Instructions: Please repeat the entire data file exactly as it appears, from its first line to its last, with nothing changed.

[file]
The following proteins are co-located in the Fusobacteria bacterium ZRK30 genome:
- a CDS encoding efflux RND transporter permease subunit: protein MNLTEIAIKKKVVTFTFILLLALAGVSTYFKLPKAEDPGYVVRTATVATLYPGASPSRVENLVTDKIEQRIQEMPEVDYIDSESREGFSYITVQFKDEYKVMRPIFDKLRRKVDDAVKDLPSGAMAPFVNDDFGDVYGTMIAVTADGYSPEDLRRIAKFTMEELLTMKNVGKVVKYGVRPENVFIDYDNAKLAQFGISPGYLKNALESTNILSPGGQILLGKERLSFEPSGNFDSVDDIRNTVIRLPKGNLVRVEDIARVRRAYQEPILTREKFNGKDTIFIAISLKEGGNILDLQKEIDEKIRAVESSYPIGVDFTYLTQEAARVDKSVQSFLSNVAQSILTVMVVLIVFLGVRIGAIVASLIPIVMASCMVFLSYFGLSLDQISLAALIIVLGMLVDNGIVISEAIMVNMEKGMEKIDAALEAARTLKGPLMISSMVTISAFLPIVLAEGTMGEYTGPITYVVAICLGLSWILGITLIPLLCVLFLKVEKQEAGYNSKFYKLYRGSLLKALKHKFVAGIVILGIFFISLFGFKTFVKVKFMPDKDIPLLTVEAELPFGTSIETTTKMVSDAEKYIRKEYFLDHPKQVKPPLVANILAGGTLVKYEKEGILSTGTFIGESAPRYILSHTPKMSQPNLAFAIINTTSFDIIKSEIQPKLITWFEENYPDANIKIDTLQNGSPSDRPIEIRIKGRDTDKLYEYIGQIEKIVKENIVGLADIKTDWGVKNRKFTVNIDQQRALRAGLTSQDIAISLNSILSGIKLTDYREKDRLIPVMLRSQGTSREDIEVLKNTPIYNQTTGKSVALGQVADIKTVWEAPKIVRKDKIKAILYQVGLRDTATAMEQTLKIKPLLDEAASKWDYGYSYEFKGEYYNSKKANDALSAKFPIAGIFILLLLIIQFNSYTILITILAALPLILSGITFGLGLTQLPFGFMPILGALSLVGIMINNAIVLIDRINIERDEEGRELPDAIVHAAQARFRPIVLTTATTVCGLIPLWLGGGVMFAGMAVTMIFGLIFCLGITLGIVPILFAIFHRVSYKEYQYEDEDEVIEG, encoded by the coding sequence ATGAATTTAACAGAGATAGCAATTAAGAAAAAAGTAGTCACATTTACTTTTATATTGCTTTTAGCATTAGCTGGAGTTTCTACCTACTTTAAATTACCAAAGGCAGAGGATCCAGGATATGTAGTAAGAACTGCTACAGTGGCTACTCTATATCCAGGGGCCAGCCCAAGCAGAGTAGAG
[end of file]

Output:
The following proteins are co-located in the Fusobacteria bacterium ZRK30 genome:
- a CDS encoding efflux RND transporter permease subunit: protein MNLTEIAIKKKVVTFTFILLLALAGVSTYFKLPKAEDPGYVVRTATVATLYPGASPSRVENLVTDKIEQRIQEMPEVDYIDSESREGFSYITVQFKDEYKVMRPIFDKLRRKVDDAVKDLPSGAMAPFVNDDFGDVYGTMIAVTADGYSPEDLRRIAKFTMEELLTMKNVGKVVKYGVRPENVFIDYDNAKLAQFGISPGYLKNALESTNILSPGGQILLGKERLSFEPSGNFDSVDDIRNTVIRLPKGNLVRVEDIARVRRAYQEPILTREKFNGKDTIFIAISLKEGGNILDLQKEIDEKIRAVESSYPIGVDFTYLTQEAARVDKSVQSFLSNVAQSILTVMVVLIVFLGVRIGAIVASLIPIVMASCMVFLSYFGLSLDQISLAALIIVLGMLVDNGIVISEAIMVNMEKGMEKIDAALEAARTLKGPLMISSMVTISAFLPIVLAEGTMGEYTGPITYVVAICLGLSWILGITLIPLLCVLFLKVEKQEAGYNSKFYKLYRGSLLKALKHKFVAGIVILGIFFISLFGFKTFVKVKFMPDKDIPLLTVEAELPFGTSIETTTKMVSDAEKYIRKEYFLDHPKQVKPPLVANILAGGTLVKYEKEGILSTGTFIGESAPRYILSHTPKMSQPNLAFAIINTTSFDIIKSEIQPKLITWFEENYPDANIKIDTLQNGSPSDRPIEIRIKGRDTDKLYEYIGQIEKIVKENIVGLADIKTDWGVKNRKFTVNIDQQRALRAGLTSQDIAISLNSILSGIKLTDYREKDRLIPVMLRSQGTSREDIEVLKNTPIYNQTTGKSVALGQVADIKTVWEAPKIVRKDKIKAILYQVGLRDTATAMEQTLKIKPLLDEAASKWDYGYSYEFKGEYYNSKKANDALSAKFPIAGIFILLLLIIQFNSYTILITILAALPLILSGITFGLGLTQLPFGFMPILGALSLVGIMINNAIVLIDRINIERDEEGRELPDAIVHAAQARFRPIVLTTATTVCGLIPLWLGGGVMFAGMAVTMIFGLIFCLGITLGIVPILFAIFHRVSYKEYQYEDEDEVIEG, encoded by the coding sequence ATGAATTTAACAGAGATAGCAATTAAGAAAAAAGTAGTCACATTTACTTTTATATTGCTTTTAGCATTAGCTGGAGTTTCTACCTACTTTAAATTACCAAAGGCAGAGGATCCAGGATATGTAGTAAGAACTGCTACAGTGGCTACTCTATATCCAGGGGCCAGCCCAAGCAGAGTAGAG